Moly-Cop Canada is putting together a business case to sway its board of directors to expand its Kamloops operation.
Marketing sales manager Maurice Hindle said Thursday the company has submitted a development permit with the City to expand onto the neighbouring property, which the company has already bought.
But construction permits are not on the agenda at this point, as the board hasn't give its approval for the expansion that would see the Kamloops operation double its current annual output of 100,000 tonnes of grinding balls used in mining.
"We have a group putting together detailed design and costing," he said.
Once the board approves the project as a whole, the finer detail and construction can proceed, he said.
"Then the next step will be to go for the business permit, which is really the building permit," said Hindle.
"It won't happen this quarter or next quarter, this is a multi-year focus. We have to be very cautious. Once you put the shovel in the ground, there's no turning back."
The Kamloops business has operated for 25 years, manufacturing grinding balls from one to five and a half inches in size that are used in mining.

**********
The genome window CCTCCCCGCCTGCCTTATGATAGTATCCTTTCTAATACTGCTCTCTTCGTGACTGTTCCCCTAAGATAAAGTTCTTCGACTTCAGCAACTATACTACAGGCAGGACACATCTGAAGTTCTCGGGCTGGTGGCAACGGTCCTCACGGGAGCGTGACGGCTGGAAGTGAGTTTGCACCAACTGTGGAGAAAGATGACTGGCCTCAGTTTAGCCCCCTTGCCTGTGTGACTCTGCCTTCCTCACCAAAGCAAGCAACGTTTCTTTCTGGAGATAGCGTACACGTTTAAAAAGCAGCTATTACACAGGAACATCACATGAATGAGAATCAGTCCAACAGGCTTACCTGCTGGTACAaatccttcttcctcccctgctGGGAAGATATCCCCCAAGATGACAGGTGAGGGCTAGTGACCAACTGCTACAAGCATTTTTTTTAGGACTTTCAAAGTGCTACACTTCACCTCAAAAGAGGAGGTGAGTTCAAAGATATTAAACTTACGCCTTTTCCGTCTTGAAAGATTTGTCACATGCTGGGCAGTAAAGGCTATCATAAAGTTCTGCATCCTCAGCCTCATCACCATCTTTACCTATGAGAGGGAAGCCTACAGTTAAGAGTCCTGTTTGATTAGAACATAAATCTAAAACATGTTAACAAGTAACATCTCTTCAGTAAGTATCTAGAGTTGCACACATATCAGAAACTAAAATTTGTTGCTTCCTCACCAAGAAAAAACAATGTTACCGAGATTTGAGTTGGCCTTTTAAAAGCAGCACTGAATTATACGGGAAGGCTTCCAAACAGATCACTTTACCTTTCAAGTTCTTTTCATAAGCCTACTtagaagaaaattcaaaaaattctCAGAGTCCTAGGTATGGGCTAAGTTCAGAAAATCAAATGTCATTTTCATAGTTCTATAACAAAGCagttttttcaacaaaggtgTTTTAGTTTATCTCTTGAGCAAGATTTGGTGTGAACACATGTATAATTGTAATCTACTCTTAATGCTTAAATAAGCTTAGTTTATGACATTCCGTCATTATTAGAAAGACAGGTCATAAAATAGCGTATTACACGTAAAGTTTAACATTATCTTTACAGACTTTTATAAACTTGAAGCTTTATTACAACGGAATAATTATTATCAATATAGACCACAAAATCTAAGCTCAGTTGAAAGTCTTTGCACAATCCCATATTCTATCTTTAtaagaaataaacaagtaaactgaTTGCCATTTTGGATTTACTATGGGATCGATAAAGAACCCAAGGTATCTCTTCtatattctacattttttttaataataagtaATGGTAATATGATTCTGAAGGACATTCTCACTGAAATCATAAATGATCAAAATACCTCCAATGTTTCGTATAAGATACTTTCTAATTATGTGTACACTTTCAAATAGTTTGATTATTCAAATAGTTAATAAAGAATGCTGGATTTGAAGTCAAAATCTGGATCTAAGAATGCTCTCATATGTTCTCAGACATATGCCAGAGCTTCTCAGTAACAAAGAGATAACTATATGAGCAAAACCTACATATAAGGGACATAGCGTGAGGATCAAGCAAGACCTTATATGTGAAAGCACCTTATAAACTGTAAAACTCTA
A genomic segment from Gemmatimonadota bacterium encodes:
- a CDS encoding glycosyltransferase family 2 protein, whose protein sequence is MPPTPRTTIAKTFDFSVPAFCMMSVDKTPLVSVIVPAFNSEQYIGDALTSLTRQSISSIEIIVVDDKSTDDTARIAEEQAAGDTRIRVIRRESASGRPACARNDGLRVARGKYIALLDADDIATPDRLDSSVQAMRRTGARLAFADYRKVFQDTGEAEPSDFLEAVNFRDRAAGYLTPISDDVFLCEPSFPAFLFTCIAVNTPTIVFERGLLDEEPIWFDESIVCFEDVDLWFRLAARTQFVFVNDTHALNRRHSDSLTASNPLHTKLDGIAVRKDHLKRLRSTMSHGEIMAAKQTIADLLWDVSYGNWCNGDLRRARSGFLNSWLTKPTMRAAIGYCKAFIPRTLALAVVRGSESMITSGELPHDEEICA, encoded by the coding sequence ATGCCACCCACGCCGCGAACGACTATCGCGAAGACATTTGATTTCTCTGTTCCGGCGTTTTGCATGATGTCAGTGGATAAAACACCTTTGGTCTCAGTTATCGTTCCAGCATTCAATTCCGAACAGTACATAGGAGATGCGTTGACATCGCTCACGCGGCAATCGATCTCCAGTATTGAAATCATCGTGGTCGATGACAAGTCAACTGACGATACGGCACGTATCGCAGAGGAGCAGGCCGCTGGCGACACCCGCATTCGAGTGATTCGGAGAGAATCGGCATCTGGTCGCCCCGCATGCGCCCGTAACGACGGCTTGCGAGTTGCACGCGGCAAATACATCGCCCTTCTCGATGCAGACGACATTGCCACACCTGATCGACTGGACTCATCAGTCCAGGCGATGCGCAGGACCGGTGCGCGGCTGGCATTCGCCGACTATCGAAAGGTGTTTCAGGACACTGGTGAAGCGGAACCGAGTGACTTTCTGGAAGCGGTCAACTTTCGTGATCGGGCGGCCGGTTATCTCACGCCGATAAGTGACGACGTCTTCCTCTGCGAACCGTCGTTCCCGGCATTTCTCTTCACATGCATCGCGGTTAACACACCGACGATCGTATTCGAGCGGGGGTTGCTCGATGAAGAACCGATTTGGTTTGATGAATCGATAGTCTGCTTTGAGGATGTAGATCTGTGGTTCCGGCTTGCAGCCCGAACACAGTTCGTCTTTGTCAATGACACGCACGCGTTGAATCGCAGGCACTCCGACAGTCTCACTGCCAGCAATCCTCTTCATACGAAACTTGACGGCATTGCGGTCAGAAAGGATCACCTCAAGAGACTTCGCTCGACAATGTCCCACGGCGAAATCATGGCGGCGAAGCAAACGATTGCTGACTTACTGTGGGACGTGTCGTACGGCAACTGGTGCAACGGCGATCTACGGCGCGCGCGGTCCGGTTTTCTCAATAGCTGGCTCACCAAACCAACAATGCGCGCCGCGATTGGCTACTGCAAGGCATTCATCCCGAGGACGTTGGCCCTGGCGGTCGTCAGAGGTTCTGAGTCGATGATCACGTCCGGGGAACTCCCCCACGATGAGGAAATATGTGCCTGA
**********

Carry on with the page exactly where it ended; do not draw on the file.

It began with about 50 staff and has slowly grown to 57. If the expansion is a go, another 35 employees will be hired. Hindle said the positions range from trades and production staff.
"We're at top level of salary rates for this area. This may be good timing especially with Domtar changes. We've had some of their staff apply here already. But we're not hiring other than selective in the short-term," he said.
"Everything is predicated on getting board approval."
Hindle is hoping for that go-ahead in 2013.
The expansion is not related to the proposed Ajax mine, but Moly-Cop wouldn't turn down the business if that project is given the governmental green light, he said.
"If Ajax meets all the requirements and it is a go, we would expect to supply it. But our expansion is not based on that," said Hindle.
Moly-Cop supplies grinding balls throughout North America, from the Arctic to Vancouver Island to Newfoundland. And Eastern Russia, too.
He didn't have a firm number yet on the cost of the expansion, but gave a ballpark figure of tens of millions of dollars.
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